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Old 04-12-2013, 03:02 PM   #1
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Hi all,

First of all, want to say thanks to everyone on this website who have contributed their words of wisdom. I've been reading the forums for some time now, and picked up a lot of good info.

About 7 months ago, I was pushed to make a career decision (either follow my job across the country, or take early retirement). Because I didn't want to uproot my spouse and my son from their current jobs, decided it was time to call it quits and took ER. Also, after 34 years in the same job, I was getting really burnt out (stress, commuting, etc. etc). In addition, I had just turned 53 and felt like it was time to do something different in my life.

Left with the following:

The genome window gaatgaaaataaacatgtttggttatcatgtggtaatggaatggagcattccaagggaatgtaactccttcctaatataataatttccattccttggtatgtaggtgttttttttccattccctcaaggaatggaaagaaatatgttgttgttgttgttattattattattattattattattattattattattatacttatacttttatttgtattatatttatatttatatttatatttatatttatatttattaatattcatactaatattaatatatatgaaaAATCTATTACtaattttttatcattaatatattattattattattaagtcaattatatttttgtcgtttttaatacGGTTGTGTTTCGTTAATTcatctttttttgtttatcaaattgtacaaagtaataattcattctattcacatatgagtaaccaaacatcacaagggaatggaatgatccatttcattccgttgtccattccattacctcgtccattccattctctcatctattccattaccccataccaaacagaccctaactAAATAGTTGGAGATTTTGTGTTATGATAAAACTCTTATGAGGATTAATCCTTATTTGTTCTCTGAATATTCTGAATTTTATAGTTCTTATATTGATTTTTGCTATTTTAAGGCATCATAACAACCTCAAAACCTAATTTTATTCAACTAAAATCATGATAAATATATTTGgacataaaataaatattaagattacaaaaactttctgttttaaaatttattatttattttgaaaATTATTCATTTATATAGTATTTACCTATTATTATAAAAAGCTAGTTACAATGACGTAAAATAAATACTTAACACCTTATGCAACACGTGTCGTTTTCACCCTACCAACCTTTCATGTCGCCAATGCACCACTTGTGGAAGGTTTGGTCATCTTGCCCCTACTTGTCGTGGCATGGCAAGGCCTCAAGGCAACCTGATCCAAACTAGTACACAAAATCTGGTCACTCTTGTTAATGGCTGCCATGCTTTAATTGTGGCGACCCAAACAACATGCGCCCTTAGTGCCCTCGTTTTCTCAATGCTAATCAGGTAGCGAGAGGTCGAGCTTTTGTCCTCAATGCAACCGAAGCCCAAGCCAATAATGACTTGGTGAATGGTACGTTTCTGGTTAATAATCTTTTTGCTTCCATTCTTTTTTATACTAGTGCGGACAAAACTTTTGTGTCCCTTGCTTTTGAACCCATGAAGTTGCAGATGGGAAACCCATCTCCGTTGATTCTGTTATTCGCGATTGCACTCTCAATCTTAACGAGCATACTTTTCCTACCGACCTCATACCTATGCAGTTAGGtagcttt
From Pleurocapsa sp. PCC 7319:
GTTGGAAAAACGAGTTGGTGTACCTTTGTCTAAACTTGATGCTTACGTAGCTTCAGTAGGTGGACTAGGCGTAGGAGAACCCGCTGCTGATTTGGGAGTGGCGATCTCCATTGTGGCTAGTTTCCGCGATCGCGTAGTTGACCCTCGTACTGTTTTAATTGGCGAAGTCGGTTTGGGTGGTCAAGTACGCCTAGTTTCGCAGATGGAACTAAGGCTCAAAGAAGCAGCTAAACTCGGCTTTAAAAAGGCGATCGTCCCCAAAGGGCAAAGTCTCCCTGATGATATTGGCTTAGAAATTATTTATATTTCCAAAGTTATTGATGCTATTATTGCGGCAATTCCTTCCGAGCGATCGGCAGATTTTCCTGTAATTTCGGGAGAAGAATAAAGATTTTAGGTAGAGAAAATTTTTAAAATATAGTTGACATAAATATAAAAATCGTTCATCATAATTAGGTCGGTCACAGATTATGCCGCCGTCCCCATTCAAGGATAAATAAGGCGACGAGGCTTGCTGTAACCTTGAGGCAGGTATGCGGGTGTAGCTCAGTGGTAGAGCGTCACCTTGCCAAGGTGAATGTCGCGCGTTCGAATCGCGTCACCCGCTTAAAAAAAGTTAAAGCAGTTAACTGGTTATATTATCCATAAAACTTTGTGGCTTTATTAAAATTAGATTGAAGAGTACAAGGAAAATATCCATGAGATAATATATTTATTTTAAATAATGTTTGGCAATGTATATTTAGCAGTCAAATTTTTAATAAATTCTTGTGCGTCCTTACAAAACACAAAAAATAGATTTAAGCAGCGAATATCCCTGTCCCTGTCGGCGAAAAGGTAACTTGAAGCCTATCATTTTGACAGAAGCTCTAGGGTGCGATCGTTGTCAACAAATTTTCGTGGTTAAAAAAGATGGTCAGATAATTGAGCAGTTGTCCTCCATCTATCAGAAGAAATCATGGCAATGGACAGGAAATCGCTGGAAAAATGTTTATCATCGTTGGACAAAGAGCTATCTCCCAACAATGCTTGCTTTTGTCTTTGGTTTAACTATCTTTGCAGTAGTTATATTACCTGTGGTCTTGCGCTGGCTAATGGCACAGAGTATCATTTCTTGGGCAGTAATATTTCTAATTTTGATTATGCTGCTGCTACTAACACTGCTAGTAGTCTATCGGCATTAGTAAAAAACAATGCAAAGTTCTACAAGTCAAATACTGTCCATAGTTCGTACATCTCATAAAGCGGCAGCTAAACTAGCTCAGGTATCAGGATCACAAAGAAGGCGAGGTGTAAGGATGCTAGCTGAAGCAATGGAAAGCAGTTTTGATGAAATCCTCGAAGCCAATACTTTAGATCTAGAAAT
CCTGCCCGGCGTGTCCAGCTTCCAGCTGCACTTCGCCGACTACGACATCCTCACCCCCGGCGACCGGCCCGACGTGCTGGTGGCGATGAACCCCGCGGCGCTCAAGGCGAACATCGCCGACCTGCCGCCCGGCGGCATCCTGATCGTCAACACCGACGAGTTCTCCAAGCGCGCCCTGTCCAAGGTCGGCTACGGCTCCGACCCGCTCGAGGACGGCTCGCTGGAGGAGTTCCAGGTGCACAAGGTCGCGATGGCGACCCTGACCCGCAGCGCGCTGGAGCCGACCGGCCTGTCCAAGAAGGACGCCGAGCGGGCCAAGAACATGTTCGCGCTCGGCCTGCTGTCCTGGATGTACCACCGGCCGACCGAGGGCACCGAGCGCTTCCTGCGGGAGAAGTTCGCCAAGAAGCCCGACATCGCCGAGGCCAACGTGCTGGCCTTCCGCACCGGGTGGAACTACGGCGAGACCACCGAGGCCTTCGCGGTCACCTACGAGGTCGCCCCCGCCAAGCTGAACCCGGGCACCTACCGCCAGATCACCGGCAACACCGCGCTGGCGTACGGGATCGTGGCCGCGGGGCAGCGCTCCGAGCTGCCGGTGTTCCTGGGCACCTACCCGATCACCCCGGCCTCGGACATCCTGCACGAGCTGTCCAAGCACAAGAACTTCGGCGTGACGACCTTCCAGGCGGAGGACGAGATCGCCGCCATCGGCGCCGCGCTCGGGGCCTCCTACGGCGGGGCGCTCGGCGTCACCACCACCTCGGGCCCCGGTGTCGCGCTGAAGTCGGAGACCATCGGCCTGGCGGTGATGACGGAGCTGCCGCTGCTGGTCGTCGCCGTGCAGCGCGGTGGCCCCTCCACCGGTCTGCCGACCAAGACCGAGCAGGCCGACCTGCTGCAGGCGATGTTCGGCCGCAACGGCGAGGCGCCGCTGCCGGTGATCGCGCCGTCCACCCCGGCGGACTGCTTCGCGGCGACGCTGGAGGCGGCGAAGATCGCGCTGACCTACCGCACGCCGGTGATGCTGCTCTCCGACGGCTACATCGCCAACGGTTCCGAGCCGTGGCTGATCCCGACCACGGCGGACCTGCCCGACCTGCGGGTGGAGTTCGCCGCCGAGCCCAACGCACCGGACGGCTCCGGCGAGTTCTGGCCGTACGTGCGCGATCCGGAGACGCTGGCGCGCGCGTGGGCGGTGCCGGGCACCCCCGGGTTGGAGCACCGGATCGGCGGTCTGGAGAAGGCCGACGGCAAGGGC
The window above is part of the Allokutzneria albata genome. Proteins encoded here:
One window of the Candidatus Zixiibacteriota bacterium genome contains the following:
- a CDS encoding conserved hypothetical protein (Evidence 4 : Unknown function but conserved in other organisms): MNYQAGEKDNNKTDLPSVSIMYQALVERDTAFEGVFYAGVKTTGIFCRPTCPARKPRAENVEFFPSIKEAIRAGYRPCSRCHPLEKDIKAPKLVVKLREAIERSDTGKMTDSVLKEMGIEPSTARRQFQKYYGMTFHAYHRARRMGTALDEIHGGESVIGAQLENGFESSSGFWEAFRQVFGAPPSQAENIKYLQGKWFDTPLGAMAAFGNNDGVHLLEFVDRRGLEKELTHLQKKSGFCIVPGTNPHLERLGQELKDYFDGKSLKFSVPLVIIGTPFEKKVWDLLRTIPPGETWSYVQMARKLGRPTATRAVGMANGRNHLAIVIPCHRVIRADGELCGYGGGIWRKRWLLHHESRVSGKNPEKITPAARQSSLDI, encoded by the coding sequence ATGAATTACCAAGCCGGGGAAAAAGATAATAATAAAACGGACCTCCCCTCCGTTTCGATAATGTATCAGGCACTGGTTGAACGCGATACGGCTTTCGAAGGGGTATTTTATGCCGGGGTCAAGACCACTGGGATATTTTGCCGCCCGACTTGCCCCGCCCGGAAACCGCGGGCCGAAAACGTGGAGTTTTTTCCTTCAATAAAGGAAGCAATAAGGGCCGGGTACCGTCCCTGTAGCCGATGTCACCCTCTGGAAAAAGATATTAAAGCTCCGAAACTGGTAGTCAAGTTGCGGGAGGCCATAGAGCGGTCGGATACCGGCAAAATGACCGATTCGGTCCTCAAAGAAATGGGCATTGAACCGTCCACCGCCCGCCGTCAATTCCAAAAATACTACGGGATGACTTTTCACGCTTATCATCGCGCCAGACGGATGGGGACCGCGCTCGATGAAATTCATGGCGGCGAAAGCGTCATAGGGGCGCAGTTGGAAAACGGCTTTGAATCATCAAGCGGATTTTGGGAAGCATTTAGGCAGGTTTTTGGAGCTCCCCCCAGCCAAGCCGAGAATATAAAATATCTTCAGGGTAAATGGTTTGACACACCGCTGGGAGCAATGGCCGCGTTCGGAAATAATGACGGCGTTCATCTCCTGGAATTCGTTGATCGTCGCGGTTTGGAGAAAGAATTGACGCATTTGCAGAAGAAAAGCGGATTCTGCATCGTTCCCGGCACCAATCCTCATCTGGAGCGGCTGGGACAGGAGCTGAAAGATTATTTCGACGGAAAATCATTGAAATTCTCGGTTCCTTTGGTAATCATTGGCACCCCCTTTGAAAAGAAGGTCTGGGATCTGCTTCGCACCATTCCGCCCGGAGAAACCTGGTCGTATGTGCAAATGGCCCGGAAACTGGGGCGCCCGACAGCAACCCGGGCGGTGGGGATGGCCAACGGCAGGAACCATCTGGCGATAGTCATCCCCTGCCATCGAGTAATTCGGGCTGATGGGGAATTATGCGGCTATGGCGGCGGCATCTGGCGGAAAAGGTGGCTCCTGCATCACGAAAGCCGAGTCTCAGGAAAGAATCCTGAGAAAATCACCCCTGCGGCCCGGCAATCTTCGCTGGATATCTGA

29k annual pension
800k in Fidelity IRAs (which I started drawing down $24k annually using the 72T SEPP rule)
29k in savings
20k in spouse's 401k

Retiree Healthcare is covered, monthly contribution is $380 (covers me, spouse, adult son).

Primary home is under water by ($51k) as our region saw that huge drop several years ago (but home do values appear to be starting to finally rise this year, forecasted for 15% gain for 2013). Still owe a lot on the house. Actually considered walking away from it, but felt that I had an obligation to pay my loan, especially since I can make the monthly mortgage. Besides, you have live somewhere..right?